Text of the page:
Identifying the Role of Education in Socio-Economic Development
In: Proceedings of the Conference on Human and Economic Resources
Food insecurity and illiteracy involve more than 800 million people today. In the proposed paper, I argue that education is a fundamental factor in achieving food security for rural populations in developing countries. I base my arguments on the Human Development Approach, according to which, education is both intrinsically and instrumentally relevant for education. In this paper I focus on the instrumental role of education for food security, by posing the question: Is education, both basic and higher, an essential tool to fight against food insecurity in the rural areas of developing countries? I answer this question by examining the theoretical and empirical causalities between the two variables: education and food security. Traditional Economic theories developed since the 1960s within the endogenous growth theory promoted the concept of human capital, according to which education is considered as a means to ensure economic growth. On the contrary, following Amartya Sen’s human development paradigm, I argue that education can play an instrumental role in two different ways: through economic production and through social change. While there is a literature, albeit short, on the contribution of education on development, this does not occur for food security. In this paper I argue that especially basic education, and not training or vocational education, can improve the capacity of individuals to live a decent life and to escape from the hunger trap. The basic idea is that being educated improves rural people’s capacity to diversify assets and activities, to access information on health and sanitation, to enhance human agency in addition to increasing productivity in the agricultural sector; these are all essential elements to ensure food security in the long-run. The theoretical study is, then, accompanied by an empirical analysis. Based on data taken by the Demographic and Health Survey, I construct a cross-section model, aiming to show the impact of education on “household food insecurity”. Both variables concerning basic and higher education are included to show the best predictors. Food insecurity is, instead, measured by an aggregate indicator, chosen according to available data and theoretical foundations. The model focuses first on rural areas, usually the most disadvantaged by national educational policies, and then on total countries, in order to explain the difference between urban and rural areas, defined urban bias. My aim is to prove that basic education has a good (negative) explanatory capacity of food insecurity. Moreover I seek to specify if higher education gives a statistically significant contribution or not, although probably lower than basic education variables. As a conclusion, the policy implications of my study are the following. I argue that education is both theoretically and empirically proven to be relevant in fighting food insecurity and, therefore, governments and donors aiming to tackle these problems should focus their attention to this sector. Such a policy, indeed, should be made with a specific emphasis on rural areas and keeping in mind the multiple-advantages provided by an educated and skilled society.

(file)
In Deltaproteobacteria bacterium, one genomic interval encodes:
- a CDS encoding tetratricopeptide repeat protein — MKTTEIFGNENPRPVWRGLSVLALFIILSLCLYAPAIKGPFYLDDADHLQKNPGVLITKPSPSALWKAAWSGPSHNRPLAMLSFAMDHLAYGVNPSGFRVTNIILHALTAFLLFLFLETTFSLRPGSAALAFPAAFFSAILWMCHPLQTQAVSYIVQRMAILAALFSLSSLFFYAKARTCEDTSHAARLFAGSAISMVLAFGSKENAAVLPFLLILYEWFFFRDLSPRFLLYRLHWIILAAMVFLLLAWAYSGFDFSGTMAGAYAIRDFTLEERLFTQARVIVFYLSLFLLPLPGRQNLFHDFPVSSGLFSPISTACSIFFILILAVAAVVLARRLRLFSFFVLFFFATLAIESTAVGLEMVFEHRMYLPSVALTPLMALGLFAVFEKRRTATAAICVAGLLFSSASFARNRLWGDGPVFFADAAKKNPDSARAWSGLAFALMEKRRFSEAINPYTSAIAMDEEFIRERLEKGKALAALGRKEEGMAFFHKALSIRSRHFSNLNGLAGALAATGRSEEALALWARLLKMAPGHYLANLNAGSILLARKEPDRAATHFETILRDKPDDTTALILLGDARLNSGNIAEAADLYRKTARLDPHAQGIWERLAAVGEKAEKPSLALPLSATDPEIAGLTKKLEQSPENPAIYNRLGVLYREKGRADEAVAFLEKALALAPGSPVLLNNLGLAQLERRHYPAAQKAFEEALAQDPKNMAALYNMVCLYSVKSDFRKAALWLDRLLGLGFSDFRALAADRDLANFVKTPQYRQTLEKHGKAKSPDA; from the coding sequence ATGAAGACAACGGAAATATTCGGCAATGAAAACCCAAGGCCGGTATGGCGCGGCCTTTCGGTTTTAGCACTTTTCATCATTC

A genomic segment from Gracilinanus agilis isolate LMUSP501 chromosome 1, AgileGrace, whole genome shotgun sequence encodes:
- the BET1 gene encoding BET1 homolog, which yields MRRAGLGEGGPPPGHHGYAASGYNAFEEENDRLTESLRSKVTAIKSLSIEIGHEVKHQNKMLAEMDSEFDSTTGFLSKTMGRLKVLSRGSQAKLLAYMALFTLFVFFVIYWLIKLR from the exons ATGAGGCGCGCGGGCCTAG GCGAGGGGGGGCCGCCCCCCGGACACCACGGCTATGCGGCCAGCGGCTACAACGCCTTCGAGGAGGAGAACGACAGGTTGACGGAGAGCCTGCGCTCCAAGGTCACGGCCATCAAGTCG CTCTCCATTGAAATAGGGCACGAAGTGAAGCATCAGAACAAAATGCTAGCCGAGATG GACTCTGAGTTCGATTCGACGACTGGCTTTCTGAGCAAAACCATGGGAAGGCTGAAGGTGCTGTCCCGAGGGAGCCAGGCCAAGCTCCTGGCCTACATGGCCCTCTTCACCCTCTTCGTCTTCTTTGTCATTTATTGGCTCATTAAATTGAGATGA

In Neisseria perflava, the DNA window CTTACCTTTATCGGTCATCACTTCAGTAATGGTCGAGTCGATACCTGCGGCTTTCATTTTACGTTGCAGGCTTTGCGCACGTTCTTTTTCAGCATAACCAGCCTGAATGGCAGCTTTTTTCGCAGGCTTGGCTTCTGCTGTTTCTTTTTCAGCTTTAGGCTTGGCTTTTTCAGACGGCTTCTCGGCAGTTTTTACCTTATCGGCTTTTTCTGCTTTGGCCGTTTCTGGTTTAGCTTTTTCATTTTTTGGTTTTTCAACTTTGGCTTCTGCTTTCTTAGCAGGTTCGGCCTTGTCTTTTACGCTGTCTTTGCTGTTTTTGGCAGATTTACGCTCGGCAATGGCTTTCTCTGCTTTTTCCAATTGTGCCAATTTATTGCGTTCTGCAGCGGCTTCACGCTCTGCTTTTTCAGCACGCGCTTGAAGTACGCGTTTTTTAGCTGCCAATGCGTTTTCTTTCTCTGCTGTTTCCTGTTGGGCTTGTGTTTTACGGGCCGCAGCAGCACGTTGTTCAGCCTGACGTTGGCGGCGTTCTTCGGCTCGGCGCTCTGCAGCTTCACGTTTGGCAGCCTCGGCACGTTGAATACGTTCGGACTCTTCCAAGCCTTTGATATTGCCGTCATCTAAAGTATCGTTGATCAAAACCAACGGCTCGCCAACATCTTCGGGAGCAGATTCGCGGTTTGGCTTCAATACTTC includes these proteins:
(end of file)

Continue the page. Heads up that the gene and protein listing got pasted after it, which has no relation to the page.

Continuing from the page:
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- T. Paul Schultz, 2003.
"Human Capital, Schooling and Health Returns,"
853, Economic Growth Center, Yale University.
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innlec95/2, Innocenti Lectures.
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- Gary S. Becker, 1962. "Investment in Human Capital: A Theoretical Analysis," Journal of Political Economy, University of Chicago Press, vol. 70, pages 9.
- Lanzi, Diego, 2007. "Capabilities, human capital and education," Journal of Behavioral and Experimental Economics (formerly The Journal of Socio-Economics), Elsevier, vol. 36(3), pages 424-435, June.
- Schultz, T. Paul, 2003. "Human capital, schooling and health," Economics & Human Biology, Elsevier, vol. 1(2), pages 207-221, June.
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